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Agriculture goals.

AGRICULTURE CONTINUES to play a huge role in Arkansas. And it will in the future.

The state's agriculture secretary, Richard Bell, speaking to the annual convention of the Arkansas Farm Bureau this month, outlined four goals he hopes the new Department of Agriculture can accomplish to help farmers, the state's residents and the state's economy.

Here are Bell's ideas:

* Do more to improve and promote smaller farmers;

* Develop biofuel as an industry;

* Improve nutrition among schoolchildren; and

* Improve and promote agricultural exports from the state.

They are worthy goals and once again demonstrate the wisdom of Gov. Mike Huckabee in choosing the retired CEO of Stuttgart's Riceland Foods Inc. in August to get the new department up and running in the right direction.

Arkansas ranks among the top 10 states in the nation in cash farm receipts. Of that nearly $7 billion, about 65 percent comes from livestock, mostly poultry. About 26 percent comes from rice, cotton, soybeans and wheat, with the rest coming from forestry and other markets. Anyway you look at it, that's big business.

Can the Agriculture Department do the job better than the numerous state agencies did before they were unified in a single department?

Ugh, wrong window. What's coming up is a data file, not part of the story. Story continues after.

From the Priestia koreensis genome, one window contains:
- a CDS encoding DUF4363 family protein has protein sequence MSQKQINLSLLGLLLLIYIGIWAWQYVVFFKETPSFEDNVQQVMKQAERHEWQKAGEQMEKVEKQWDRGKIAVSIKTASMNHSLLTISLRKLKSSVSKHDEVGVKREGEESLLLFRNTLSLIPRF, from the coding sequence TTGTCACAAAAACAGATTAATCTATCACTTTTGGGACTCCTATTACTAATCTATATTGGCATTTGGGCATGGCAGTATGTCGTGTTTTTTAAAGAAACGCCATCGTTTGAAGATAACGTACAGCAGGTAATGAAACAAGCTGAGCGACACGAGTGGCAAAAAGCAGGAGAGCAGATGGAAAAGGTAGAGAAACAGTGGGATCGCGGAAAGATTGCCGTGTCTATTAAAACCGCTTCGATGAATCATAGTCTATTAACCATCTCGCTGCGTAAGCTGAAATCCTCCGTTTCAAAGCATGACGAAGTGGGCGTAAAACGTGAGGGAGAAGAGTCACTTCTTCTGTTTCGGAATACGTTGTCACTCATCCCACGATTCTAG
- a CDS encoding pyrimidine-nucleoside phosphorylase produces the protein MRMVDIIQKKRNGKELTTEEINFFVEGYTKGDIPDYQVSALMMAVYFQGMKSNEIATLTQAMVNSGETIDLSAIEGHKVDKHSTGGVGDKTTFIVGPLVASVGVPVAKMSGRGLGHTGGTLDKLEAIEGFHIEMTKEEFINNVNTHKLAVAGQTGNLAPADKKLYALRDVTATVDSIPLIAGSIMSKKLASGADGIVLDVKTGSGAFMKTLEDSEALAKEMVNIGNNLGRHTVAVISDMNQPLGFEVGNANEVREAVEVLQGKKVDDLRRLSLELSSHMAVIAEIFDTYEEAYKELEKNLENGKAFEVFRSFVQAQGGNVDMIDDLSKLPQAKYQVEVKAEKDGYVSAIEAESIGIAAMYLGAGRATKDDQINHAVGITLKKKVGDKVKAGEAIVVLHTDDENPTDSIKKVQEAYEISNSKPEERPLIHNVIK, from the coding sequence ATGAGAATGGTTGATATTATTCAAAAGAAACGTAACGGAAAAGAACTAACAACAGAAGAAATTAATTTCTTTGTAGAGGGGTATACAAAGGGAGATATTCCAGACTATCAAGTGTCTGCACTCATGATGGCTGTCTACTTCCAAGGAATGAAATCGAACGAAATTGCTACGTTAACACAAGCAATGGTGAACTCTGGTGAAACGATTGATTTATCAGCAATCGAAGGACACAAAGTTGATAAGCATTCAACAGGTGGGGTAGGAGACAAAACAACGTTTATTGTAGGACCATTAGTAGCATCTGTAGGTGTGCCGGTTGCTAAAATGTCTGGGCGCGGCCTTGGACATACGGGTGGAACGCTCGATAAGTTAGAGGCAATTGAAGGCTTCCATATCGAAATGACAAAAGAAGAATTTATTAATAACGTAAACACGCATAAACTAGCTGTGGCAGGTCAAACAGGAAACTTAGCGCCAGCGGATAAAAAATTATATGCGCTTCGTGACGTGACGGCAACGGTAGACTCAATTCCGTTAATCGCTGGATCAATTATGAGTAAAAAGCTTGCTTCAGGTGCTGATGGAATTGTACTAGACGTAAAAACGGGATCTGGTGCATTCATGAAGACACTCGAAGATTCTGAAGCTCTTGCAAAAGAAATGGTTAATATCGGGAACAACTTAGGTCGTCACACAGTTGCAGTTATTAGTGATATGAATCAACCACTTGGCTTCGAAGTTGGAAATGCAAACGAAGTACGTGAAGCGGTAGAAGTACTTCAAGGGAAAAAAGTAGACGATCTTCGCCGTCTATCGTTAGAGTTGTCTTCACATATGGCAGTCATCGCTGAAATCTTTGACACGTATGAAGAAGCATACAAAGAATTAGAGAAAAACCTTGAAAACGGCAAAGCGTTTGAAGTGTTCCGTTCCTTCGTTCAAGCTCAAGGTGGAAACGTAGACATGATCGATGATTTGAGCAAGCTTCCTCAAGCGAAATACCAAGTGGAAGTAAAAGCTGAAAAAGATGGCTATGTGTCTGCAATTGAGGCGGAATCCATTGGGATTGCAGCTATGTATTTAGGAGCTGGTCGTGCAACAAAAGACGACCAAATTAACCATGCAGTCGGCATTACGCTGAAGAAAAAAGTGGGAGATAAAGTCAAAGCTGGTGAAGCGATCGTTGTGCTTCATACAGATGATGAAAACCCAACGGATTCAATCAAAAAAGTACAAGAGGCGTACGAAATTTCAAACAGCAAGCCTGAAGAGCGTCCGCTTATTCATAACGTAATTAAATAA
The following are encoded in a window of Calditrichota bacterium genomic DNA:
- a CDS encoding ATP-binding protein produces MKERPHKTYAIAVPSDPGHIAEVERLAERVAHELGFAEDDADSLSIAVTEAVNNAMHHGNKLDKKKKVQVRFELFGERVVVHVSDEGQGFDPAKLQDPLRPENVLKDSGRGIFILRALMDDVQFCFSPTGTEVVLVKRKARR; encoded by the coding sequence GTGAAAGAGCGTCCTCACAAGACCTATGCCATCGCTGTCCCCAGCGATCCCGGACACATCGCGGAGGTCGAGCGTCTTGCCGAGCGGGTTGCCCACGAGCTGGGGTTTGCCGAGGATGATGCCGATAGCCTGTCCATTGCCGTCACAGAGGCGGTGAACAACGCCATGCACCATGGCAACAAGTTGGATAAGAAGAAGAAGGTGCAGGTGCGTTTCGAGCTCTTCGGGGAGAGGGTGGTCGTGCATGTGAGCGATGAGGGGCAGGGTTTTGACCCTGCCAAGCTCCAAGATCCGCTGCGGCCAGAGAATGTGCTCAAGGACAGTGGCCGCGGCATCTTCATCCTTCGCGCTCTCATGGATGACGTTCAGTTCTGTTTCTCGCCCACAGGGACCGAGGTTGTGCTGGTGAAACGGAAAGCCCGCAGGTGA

Bell thinks so, and we agree that there are numerous possibilities--as well as obstacles to overcome.

Arkansas Business has written about biofuels developed from Arkansas crops. When oil prices hit $60 a barrel, the alternative energy source quickly became a subject much talked about. It's here to stay. Biodiesel is already being produced by Eastman Chemical at Batesville, and the startup Patriot Biofuels will open next spring at Stuttgart. Both have great potential to be a big boost to the state's soybean producers, adding value to the state's economy. And there are other sources of biofuels, so soybean growers aren't the only ones who could benefit. Tyson Foods Inc. of Springdale could, for instance, sell chicken fat for conversion to biofuels. Arkansas could easily become a national leader in biofuel.

Bell also wants to encourage more small agricultural companies to become exporters. The large companies such as Riceland, Tyson and others are major exporters, but more small companies could make the state more competitive.

Of course, they face obstacles from foreign governments as well as our own federal government. Just look at what the U.S. has done to the potentially huge rice market in Cuba through an embargo that, after more than four decades, has failed to shake Fidel Castro's grip on the island.

Arkansas, by virtue of its small population and enviable production, has always had to look at exporting its farm products--and it has done rather well. But there's always room for improvement.

Bell is as savvy as anyone in agriculture about what's needed. He's off to a good start in making the state a real leader in the industry.
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Title Annotation:Editorial
Publication:Arkansas Business
Date:Dec 12, 2005
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